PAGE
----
Joe Bachman, executive-in-residence in natural resource finance, Duke Univ.

DURHAM, N.C. – With a background in forestry operations, conservation and investment, Joe Bachman is in the unique position to advise students at Duke University’s Nicholas School of the Environment on their career options – regardless of whether they want to manage a private landowner’s forest or run a multibillion-dollar resource investment portfolio.

Bachman, the new executive-in-residence in natural resource finance, will teach courses and mentor students as part of the school’s Natural Resource Finance Initiative, which hopes to fill the growing global demand for young professionals who are as adept at financial analysis and business strategy as they are at resource management.

Bachman, who comes to the Nicholas School after serving as global head of asset management at a major forest investment firm, looks forward to helping students understand how to launch their careers and achieve their professional goals.

“I think I can help bring some practical clarity to what it’s like in the real world,” he says. “I’ve struggled with the same decisions they’re making, so I think I can help lead students along that path.”

After earning his Master of Forestry from Duke in 1995, Bachman started his own career working as a forester at Champion International Corporation.

“I got my boots dirty,” he says, recalling his early days marking timber and inventorying trees in the western North Carolina forest where he initially worked before moving up Champion’s ranks to become an operational forester with profit and loss responsibility on a designated land base.

“I always wanted to make decisions and manage,” Bachman says. “And that’s why operational forestry was a great career for me. It’s truly an interdisciplinary field – it’s scientific, it’s social, it’s economic, it’s got all these different facets and is a fundamentally integrative experience.”

This operational background served him well in the realm of corporate sustainability. In the late 1990s, Bachman was in charge of creating the country’s first sustainable forestry third-party certification initiative at Champion, one of the nation’s largest private forest landowners at the time with land holdings in 15 states.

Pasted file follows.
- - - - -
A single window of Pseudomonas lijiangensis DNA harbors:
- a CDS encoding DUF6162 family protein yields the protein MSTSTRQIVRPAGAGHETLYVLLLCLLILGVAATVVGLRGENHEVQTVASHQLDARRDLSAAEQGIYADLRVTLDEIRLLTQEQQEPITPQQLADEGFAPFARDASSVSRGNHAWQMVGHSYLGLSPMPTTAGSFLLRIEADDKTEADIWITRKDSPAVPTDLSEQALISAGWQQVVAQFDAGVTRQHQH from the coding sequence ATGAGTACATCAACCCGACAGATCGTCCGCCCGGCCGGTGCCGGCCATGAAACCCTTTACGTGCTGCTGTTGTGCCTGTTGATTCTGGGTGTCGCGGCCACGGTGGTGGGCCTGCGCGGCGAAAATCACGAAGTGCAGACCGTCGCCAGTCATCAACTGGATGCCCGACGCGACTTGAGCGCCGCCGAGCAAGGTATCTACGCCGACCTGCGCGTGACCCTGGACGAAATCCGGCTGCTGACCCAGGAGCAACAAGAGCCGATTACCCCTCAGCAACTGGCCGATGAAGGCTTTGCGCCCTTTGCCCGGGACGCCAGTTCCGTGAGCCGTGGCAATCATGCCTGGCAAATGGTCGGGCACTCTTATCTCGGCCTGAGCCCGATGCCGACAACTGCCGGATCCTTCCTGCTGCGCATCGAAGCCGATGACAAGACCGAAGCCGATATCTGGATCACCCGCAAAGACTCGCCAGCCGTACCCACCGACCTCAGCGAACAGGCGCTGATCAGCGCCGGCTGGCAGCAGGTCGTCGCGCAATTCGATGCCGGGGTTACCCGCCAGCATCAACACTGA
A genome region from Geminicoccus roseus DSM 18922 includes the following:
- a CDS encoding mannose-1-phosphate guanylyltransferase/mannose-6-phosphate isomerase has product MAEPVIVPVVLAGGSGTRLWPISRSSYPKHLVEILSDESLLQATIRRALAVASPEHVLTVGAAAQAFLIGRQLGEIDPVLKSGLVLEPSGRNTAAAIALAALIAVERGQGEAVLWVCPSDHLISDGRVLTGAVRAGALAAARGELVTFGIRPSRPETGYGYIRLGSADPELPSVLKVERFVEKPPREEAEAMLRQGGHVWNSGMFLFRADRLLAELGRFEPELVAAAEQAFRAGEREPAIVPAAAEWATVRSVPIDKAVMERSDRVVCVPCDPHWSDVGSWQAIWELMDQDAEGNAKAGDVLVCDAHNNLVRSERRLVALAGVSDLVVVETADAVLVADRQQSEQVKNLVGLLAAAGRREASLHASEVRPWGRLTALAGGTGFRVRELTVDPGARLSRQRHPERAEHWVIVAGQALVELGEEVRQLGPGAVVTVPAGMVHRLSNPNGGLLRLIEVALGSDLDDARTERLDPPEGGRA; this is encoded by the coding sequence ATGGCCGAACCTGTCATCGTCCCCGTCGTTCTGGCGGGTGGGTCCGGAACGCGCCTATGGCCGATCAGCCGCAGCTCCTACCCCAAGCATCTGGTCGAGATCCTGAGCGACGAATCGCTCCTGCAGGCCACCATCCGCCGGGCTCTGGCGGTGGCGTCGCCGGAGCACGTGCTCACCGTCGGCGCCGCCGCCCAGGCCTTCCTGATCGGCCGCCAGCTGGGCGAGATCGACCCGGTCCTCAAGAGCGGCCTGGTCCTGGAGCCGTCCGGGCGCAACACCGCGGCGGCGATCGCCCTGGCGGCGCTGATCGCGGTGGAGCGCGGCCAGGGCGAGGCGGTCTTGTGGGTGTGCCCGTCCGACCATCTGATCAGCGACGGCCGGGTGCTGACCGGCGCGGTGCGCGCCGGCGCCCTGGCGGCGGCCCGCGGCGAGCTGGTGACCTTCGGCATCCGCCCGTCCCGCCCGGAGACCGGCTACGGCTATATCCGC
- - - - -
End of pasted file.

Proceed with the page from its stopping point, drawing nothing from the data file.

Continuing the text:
After working his way out of the woods and into more managerial roles, he decided to attend business school with a larger impact in mind.

“That was not a natural destination for me because that’s not the way I was wired,” says Bachman, who earned his MBA in 2003 from Dartmouth College. “And yet, I made that purposeful choice, and it proved to be a good one. It multiplied my effectiveness and empowered me in new roles and organizations, particularly in the realm of natural resource investing.”

He then pursued forest investment – working his way up from being a financial analyst to leading the fund management team and becoming a partner at a major timber investment management organization.

During his time at the company, Bachman spent four years overseas managing the firm’s investments in Australia and New Zealand before returning to the U.S. to oversee their entire portfolio, including holdings across Latin America.

He says that although achieving investment returns was the main driver for the international firm, he was always cognizant that its forestry activities had vast environmental impact

“One of my roles was bringing that environmental conversation to bear openly at the right time at the highest levels of the organization, while also working on the local level to manage impacts systemically,” says Bachman. “That’s where I felt my values and my perspective had its impact.”

Bachman’s vast experience is what set him apart when he applied for the position, says Martin Doyle, who chaired the hiring committee.

“We knew that we needed someone who had done deals,” says Doyle, professor of river systems science and policy. “Several of us here study environmental finance and are involved in the edges of deals, but Joe’s experience is deep in many transactions as well as managing entire portfolios across a variety of areas.”

Doyle adds that having Bachman at the Nicholas School is a valuable resource for students from all programs.

“Students will benefit from his nuanced, real knowledge of this rapidly growing topic—natural resource finance,” says Doyle. “It’s the little things that practitioners and executives pick up over the years that make such experience so valuable.”

Bachman says he was attracted to the job because it allows him to be a positive force at Duke and beyond.

“It’s a great platform for me to continue to have impact on the evolving profession of forestry,” he says. “I thought this would be a great place for my next chapter.”